John's Photographic Ramblings

John's Photographic Ramblings

Monday, 30 December 2013

30 December 2013

Today I have been trying a new technique - going up. In most large towns and cities there are a number of buildings where you can get an good elevated view point. This afternoon I tried multi-storey car-parks.

Broadgate car-park
I was disappointed with the roofs - they were surrounded by wire mesh to prevent suicide attempts. At lower levels they made do with railings. The issue for me is the gap available to photograph through. I need around 50 mm to poke the camera lens through and the mesh was just a bit too small. on the lower levels, there was no problem as the gaps between the railings was a foot or more.
Debenham's restaurant
I was able to walk around the perimeter of the car-park on each level over the level of the roof tops - or at the level of the roof tops at lower levels. There were some obstructions ( a usual feature of city photography!) - a large hotel has been built against one side of the car-park - but in general the view over the city was refreshingly new.
Broadgate car-park
We have four multi-storey car-parks in Lincoln and over the next few weeks I shall be trying the views from each of these.
Broadgate car-park
There are other buildings that offer high views. A couple of Lincoln's department stores have restaurants on the top floor with nice large windows, and I am sure that if I put my mind to it, I could manage a pot of tea and a few photos in each.

Broadgate car-park
The castle, of course, is not only high but also on top of the hill. I have been on the castle wall previously and most of Lincoln is visible from there. The downside is that there is an admission charge.
I have a long-standing project to photograph buskers. Mostly, this is in Lincoln but not entirely. lately, Buskers seem to need amplification which does not quite seem to be playing the game, somehow. We even have a (pretty good) rockabilly trio playing fairly regularly.

I much prefer the acoustic approach. We have a number of fairly regular buskers here who play acoustic guitar and accordion.
I have a couple of other projects in hand - each of which requires me to print some pictures on paper. One is for a portfolio - 20-odd A4 pictures that are representative on my style -  and the other is for a small exhibition - again, 20-odd pictures but A3 this time. I have general ideas for both but I have hit a bit of a brick wall with deciding precisely which pictures.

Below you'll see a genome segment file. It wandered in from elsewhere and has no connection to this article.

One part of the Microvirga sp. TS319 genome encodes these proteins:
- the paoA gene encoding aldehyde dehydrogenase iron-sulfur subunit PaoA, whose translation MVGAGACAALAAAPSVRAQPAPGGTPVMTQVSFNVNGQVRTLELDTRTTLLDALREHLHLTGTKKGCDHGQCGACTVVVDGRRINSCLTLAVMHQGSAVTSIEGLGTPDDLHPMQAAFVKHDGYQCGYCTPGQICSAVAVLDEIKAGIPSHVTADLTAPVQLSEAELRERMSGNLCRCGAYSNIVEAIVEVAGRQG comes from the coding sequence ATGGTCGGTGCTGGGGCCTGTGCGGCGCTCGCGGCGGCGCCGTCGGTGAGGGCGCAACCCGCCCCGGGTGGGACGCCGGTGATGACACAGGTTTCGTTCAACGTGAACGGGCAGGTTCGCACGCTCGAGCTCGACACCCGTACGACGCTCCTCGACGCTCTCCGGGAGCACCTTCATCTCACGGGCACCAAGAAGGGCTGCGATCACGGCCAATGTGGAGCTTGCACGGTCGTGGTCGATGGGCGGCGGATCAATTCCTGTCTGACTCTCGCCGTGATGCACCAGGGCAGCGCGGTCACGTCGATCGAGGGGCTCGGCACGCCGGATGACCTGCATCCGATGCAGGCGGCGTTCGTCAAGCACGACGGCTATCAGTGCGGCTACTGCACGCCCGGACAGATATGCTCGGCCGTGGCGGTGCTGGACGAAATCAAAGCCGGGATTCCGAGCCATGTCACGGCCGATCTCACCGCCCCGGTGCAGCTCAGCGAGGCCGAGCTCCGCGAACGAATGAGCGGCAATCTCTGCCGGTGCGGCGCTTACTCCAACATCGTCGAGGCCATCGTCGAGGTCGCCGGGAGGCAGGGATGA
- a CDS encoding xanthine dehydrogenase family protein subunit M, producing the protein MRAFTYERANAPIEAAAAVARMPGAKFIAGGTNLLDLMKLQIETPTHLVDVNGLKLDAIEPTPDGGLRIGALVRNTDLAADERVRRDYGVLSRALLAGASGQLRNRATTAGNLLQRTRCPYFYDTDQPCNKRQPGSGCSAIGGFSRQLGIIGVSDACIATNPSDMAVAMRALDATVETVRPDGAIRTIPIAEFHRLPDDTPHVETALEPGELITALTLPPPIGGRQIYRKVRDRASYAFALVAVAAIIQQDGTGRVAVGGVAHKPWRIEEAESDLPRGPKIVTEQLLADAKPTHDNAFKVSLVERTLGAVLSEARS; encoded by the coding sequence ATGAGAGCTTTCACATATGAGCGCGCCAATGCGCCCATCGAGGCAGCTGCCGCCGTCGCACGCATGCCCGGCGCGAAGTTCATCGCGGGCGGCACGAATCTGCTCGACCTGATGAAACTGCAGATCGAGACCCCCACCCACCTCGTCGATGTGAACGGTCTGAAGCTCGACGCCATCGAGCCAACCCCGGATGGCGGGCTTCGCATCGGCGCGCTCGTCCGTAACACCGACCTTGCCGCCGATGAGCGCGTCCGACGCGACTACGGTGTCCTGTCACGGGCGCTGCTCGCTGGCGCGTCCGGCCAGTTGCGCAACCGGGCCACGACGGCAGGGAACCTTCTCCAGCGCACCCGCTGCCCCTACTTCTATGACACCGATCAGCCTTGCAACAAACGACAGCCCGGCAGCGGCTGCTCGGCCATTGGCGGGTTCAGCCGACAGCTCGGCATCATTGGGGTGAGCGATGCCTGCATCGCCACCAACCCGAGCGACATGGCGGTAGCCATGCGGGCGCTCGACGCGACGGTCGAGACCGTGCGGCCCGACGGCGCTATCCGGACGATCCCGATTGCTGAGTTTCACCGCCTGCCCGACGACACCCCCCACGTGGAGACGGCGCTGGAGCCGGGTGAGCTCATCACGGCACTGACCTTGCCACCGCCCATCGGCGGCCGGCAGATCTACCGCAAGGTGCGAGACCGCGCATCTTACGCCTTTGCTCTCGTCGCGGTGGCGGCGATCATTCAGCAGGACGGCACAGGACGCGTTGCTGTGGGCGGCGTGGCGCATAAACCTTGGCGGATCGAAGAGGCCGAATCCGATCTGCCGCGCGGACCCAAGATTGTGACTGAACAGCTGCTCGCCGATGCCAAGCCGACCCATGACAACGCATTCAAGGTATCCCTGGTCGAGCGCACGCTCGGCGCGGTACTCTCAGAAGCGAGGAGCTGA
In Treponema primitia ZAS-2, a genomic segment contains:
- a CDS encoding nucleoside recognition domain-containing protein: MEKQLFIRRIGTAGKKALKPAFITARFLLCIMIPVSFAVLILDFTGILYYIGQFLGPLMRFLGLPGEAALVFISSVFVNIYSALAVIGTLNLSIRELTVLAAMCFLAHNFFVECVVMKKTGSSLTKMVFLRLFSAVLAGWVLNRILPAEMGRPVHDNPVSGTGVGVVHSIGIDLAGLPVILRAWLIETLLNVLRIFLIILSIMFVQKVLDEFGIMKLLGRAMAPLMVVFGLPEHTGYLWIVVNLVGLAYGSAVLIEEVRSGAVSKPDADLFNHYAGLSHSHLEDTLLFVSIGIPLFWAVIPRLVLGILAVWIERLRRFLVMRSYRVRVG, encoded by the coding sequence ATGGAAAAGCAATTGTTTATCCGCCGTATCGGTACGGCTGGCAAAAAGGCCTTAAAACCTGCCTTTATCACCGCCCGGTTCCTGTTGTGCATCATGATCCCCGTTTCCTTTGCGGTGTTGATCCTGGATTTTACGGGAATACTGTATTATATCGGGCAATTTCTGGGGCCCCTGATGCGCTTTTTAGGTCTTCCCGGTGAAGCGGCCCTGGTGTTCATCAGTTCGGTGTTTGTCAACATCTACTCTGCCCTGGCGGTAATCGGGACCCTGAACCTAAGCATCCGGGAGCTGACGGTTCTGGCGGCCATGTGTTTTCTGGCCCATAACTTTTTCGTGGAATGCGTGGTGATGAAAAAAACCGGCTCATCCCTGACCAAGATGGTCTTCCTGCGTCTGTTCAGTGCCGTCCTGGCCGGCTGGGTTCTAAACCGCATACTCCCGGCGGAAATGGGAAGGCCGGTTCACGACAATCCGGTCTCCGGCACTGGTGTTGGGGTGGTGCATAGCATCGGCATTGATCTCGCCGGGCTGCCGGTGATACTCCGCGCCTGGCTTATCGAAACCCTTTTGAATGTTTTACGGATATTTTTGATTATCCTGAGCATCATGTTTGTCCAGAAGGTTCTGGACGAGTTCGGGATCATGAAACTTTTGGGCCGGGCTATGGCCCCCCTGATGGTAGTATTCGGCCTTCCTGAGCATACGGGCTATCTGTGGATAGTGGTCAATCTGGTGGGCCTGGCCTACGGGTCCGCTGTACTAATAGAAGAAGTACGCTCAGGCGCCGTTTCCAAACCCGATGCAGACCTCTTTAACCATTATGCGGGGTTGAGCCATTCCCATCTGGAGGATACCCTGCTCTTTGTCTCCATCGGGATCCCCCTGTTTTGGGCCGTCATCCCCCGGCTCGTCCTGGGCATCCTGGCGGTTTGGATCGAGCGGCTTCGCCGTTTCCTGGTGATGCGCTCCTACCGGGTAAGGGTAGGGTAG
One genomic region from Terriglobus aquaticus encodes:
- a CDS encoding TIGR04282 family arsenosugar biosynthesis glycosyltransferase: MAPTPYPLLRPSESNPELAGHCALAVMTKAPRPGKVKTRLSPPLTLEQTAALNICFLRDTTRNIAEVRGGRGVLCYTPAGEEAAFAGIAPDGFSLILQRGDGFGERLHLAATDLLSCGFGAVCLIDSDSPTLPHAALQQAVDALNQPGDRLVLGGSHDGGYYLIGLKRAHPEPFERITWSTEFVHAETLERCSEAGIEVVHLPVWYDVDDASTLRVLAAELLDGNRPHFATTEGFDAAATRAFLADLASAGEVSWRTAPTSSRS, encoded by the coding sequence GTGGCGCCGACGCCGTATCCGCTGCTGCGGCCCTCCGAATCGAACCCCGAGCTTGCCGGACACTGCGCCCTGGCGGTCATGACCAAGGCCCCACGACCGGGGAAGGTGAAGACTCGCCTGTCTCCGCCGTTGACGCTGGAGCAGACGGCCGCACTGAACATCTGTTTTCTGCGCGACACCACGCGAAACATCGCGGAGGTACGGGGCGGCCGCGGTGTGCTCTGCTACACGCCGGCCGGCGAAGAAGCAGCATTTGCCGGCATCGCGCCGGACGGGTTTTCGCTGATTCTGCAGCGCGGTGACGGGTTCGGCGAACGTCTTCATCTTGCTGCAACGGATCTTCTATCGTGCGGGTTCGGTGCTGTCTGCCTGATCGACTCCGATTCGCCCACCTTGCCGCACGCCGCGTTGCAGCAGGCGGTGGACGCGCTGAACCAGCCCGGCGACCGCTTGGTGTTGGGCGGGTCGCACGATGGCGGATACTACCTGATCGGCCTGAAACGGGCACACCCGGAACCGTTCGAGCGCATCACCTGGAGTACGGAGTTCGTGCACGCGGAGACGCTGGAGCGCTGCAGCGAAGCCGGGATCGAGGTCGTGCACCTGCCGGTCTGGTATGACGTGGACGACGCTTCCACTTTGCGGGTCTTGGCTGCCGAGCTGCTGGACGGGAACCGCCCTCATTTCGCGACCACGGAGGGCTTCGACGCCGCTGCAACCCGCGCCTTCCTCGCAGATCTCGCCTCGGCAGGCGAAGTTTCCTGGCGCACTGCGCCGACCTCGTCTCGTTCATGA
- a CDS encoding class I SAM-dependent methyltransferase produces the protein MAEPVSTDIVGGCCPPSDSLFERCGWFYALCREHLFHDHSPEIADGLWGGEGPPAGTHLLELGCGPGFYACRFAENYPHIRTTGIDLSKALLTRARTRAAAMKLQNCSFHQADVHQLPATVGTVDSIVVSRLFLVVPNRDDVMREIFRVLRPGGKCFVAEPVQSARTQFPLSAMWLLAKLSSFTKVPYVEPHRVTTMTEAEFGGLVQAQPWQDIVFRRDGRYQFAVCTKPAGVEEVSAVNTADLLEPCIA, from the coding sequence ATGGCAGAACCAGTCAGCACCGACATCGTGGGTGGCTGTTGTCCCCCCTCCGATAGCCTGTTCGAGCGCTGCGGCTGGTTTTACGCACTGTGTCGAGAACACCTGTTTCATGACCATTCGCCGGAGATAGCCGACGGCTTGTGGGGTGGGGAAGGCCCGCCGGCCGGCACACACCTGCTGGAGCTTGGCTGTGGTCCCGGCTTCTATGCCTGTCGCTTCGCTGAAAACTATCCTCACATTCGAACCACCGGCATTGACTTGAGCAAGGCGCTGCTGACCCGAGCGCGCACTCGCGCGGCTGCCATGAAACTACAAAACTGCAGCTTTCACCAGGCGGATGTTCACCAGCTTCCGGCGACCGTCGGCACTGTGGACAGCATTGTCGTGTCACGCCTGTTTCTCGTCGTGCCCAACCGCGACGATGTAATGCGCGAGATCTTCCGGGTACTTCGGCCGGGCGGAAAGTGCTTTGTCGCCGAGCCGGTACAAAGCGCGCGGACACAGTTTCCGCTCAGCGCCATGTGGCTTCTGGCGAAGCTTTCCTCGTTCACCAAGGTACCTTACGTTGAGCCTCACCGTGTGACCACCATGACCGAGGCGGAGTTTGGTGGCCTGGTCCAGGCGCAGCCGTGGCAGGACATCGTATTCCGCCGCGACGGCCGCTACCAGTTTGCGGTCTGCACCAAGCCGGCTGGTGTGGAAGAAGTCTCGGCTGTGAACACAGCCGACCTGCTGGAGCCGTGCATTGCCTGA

One part of the exhibition will be based on the three fishing boats stranded outside Salen  (an t'Sailain) on Mull. I have at least 100 pictures to choose from and a name (the Norns) for them but I just cannot decide which pictures.
Three old fishing boats at an t'Sailain, Mull (only two visible here)

The other part of the exhibition is even harder to decide. It will be based on Lincoln cityscapes and be in monochrome. I have a good 2,000 pictures to choose from (I have been photographing Lincoln for just over ten years now). I think that is a good part of the problem - too much choice: buildings, streets, people, activity, town centre, out-skirts.

Tempus is fugiting as it does and I need to decide very soon.
I currently have a picture in the Lincolnshire Artists' Society winter exhibition in the Ropewalk, Barton-on-Humber. It is always gratifying to have a picture selected for showing. I also enjoy looking at what the other LAS members have offered and see what inspiration I can glean. In addition to the LAS exhibition, there is another by the Ropewalk Studio Artists and their guests. 

One of these is a photographer whose photographs are very different to what I do. She appears to be photographing through muslin or similar (or is a good hand at Photoshop) and does not have sharp focus. They were also large - certainly over a metre high - which means expensive to produce and to store if they do not sell. The other down side of large pictures is that I cannot print them myself - I am limited to slightly wider than 420 mm, I don't think width is a limit if I can get the paper. Paying for commercial printing is another, very significant, expense.

Of course, I could always use Andy Warhol's technique of producing large pictures by sewing a series of smaller prints together. And I do mean 'sew' - he used a sewing machine and white thread to achieve the task.

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